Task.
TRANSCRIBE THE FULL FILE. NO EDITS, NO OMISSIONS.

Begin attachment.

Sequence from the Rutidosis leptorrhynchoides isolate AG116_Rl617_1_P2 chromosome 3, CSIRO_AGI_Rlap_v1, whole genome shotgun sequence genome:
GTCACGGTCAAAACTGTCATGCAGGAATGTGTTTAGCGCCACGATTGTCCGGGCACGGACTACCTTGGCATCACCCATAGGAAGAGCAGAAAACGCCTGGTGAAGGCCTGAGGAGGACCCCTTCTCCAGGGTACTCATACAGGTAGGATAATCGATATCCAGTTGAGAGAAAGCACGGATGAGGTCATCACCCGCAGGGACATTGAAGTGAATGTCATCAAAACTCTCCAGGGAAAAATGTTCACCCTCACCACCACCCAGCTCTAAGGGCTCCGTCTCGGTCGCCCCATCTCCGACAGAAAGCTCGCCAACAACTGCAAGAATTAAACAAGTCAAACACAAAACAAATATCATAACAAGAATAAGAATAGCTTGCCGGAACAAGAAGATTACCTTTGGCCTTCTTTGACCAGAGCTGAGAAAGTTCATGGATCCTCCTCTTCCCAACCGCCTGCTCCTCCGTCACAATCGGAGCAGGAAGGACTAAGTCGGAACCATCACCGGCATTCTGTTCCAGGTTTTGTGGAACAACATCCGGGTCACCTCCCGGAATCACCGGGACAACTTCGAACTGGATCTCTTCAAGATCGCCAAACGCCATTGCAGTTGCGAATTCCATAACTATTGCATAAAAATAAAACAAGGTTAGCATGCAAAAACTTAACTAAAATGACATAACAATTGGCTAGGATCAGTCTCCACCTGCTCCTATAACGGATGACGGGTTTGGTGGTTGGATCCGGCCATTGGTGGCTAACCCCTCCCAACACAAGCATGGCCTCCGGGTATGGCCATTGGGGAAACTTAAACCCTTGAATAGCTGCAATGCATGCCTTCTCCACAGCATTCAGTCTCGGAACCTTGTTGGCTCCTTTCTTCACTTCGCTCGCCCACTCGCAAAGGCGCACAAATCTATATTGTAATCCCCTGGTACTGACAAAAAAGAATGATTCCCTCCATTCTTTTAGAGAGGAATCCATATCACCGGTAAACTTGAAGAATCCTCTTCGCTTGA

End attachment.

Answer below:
Sequence from the Rutidosis leptorrhynchoides isolate AG116_Rl617_1_P2 chromosome 3, CSIRO_AGI_Rlap_v1, whole genome shotgun sequence genome:
GTCACGGTCAAAACTGTCATGCAGGAATGTGTTTAGCGCCACGATTGTCCGGGCACGGACTACCTTGGCATCACCCATAGGAAGAGCAGAAAACGCCTGGTGAAGGCCTGAGGAGGACCCCTTCTCCAGGGTACTCATACAGGTAGGATAATCGATATCCAGTTGAGAGAAAGCACGGATGAGGTCATCACCCGCAGGGACATTGAAGTGAATGTCATCAAAACTCTCCAGGGAAAAATGTTCACCCTCACCACCACCCAGCTCTAAGGGCTCCGTCTCGGTCGCCCCATCTCCGACAGAAAGCTCGCCAACAACTGCAAGAATTAAACAAGTCAAACACAAAACAAATATCATAACAAGAATAAGAATAGCTTGCCGGAACAAGAAGATTACCTTTGGCCTTCTTTGACCAGAGCTGAGAAAGTTCATGGATCCTCCTCTTCCCAACCGCCTGCTCCTCCGTCACAATCGGAGCAGGAAGGACTAAGTCGGAACCATCACCGGCATTCTGTTCCAGGTTTTGTGGAACAACATCCGGGTCACCTCCCGGAATCACCGGGACAACTTCGAACTGGATCTCTTCAAGATCGCCAAACGCCATTGCAGTTGCGAATTCCATAACTATTGCATAAAAATAAAACAAGGTTAGCATGCAAAAACTTAACTAAAATGACATAACAATTGGCTAGGATCAGTCTCCACCTGCTCCTATAACGGATGACGGGTTTGGTGGTTGGATCCGGCCATTGGTGGCTAACCCCTCCCAACACAAGCATGGCCTCCGGGTATGGCCATTGGGGAAACTTAAACCCTTGAATAGCTGCAATGCATGCCTTCTCCACAGCATTCAGTCTCGGAACCTTGTTGGCTCCTTTCTTCACTTCGCTCGCCCACTCGCAAAGGCGCACAAATCTATATTGTAATCCCCTGGTACTGACAAAAAAGAATGATTCCCTCCATTCTTTTAGAGAGGAATCCATATCACCGGTAAACTTGAAGAATCCTCTTCGCTTGA